Fiona Duff: No wonder my phone hasn’t been hacked

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I was reading about the phone hacking trial that has just started and it seems as though the list of alleged victims is really quite strange indeed.

Of course I can understand why they would target Princes William and Harry as well as their private secretary because they may actually do something that is vaguely newsworthy, or at least might merit sending a photographer to cover.

However, I am amazed by the number of relatives of well-known people who appear on the same list. There are mothers, brothers and sisters who have had their phone hacked. I mean, of what interest would their messages be to anyone, including their own siblings and children?

In an effort to do some research into this matter and as a supporter of press freedom, as well as someone who followed the Leveson Inquiry for as long as I could stay awake, I hacked into my own phone. Standing in the shadows – well, the clocks have gone back and it does get awfully dark halfway through the afternoon – I dialled 901 and listened to what some of my relatives have said recently.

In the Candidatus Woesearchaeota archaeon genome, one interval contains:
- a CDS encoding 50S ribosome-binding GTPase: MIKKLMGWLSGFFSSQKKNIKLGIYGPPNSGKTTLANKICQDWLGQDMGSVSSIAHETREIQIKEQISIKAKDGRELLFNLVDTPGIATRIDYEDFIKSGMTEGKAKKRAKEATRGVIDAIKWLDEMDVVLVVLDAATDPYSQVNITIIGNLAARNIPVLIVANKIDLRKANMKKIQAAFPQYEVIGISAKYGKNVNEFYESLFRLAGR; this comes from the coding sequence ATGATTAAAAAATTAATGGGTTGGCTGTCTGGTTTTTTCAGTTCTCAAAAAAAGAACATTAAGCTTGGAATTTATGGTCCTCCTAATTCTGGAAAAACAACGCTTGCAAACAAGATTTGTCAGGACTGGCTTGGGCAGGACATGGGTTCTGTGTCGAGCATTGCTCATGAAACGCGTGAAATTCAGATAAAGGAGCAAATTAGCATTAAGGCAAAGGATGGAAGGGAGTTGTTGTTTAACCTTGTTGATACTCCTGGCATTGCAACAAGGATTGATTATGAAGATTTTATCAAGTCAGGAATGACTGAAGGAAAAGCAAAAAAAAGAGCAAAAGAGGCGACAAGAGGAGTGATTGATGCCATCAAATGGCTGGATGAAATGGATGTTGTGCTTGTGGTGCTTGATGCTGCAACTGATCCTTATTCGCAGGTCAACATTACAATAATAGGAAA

My mother, who has taken to modern technology like a cat to water, called a couple of days ago. “Hello, are you there?” is what she said before dropping the phone back into her bag without switching it off, so I was left listening to three minutes and 56 seconds of Nokia rubbing against her purse.

The next was from my niece wondering if she could drop her Labrador round as she was going to be out all day. Quite what she was going to be doing was not revealed so that was of no interest to my investigation.

Finally, yesterday I got a text from my brother thanking me for cooking lunch for him on Sunday and complaining that his wife hadn’t provided supper when he got home.

As you can see it’s all steamy stuff in the Duff family, although I can’t believe the mother of a soap actress would really have much more to say to her daughter. “Would you like peas or carrots with your shepherd’s pie?” is hardly going to make the front page. No wonder News of the World had to close.